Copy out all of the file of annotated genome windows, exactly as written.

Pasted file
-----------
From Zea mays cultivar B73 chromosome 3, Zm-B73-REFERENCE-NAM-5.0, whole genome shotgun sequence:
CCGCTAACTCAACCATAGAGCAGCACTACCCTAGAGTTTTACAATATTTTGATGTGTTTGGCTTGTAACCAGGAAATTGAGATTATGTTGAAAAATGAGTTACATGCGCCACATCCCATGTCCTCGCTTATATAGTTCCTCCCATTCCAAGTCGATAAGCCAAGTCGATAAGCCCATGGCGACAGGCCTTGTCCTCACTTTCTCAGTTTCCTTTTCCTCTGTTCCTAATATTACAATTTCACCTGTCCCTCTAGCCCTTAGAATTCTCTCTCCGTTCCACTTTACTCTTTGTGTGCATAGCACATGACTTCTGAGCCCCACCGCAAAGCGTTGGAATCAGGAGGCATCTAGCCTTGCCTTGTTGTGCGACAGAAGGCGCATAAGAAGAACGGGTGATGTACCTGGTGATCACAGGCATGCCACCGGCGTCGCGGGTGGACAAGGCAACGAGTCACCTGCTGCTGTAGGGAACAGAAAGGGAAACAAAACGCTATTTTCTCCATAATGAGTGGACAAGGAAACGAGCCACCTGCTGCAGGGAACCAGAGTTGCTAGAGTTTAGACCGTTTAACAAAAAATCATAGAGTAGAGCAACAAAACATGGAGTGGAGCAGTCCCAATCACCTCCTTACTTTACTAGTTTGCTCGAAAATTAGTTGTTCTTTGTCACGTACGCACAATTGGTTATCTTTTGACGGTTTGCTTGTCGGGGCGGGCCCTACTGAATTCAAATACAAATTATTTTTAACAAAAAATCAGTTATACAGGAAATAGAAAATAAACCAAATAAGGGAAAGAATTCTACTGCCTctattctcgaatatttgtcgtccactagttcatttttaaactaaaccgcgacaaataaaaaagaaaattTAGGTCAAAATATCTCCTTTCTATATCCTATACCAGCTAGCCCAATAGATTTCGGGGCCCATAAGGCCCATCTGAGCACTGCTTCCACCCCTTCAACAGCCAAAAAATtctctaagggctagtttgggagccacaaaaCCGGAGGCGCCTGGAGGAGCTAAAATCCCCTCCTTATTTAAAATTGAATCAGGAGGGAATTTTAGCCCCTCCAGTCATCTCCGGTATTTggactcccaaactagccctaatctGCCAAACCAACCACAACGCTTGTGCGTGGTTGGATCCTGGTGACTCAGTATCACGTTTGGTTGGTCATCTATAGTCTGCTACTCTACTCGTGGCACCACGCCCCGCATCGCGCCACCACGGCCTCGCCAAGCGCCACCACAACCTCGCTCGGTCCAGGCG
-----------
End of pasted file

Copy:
From Zea mays cultivar B73 chromosome 3, Zm-B73-REFERENCE-NAM-5.0, whole genome shotgun sequence:
CCGCTAACTCAACCATAGAGCAGCACTACCCTAGAGTTTTACAATATTTTGATGTGTTTGGCTTGTAACCAGGAAATTGAGATTATGTTGAAAAATGAGTTACATGCGCCACATCCCATGTCCTCGCTTATATAGTTCCTCCCATTCCAAGTCGATAAGCCAAGTCGATAAGCCCATGGCGACAGGCCTTGTCCTCACTTTCTCAGTTTCCTTTTCCTCTGTTCCTAATATTACAATTTCACCTGTCCCTCTAGCCCTTAGAATTCTCTCTCCGTTCCACTTTACTCTTTGTGTGCATAGCACATGACTTCTGAGCCCCACCGCAAAGCGTTGGAATCAGGAGGCATCTAGCCTTGCCTTGTTGTGCGACAGAAGGCGCATAAGAAGAACGGGTGATGTACCTGGTGATCACAGGCATGCCACCGGCGTCGCGGGTGGACAAGGCAACGAGTCACCTGCTGCTGTAGGGAACAGAAAGGGAAACAAAACGCTATTTTCTCCATAATGAGTGGACAAGGAAACGAGCCACCTGCTGCAGGGAACCAGAGTTGCTAGAGTTTAGACCGTTTAACAAAAAATCATAGAGTAGAGCAACAAAACATGGAGTGGAGCAGTCCCAATCACCTCCTTACTTTACTAGTTTGCTCGAAAATTAGTTGTTCTTTGTCACGTACGCACAATTGGTTATCTTTTGACGGTTTGCTTGTCGGGGCGGGCCCTACTGAATTCAAATACAAATTATTTTTAACAAAAAATCAGTTATACAGGAAATAGAAAATAAACCAAATAAGGGAAAGAATTCTACTGCCTctattctcgaatatttgtcgtccactagttcatttttaaactaaaccgcgacaaataaaaaagaaaattTAGGTCAAAATATCTCCTTTCTATATCCTATACCAGCTAGCCCAATAGATTTCGGGGCCCATAAGGCCCATCTGAGCACTGCTTCCACCCCTTCAACAGCCAAAAAATtctctaagggctagtttgggagccacaaaaCCGGAGGCGCCTGGAGGAGCTAAAATCCCCTCCTTATTTAAAATTGAATCAGGAGGGAATTTTAGCCCCTCCAGTCATCTCCGGTATTTggactcccaaactagccctaatctGCCAAACCAACCACAACGCTTGTGCGTGGTTGGATCCTGGTGACTCAGTATCACGTTTGGTTGGTCATCTATAGTCTGCTACTCTACTCGTGGCACCACGCCCCGCATCGCGCCACCACGGCCTCGCCAAGCGCCACCACAACCTCGCTCGGTCCAGGCG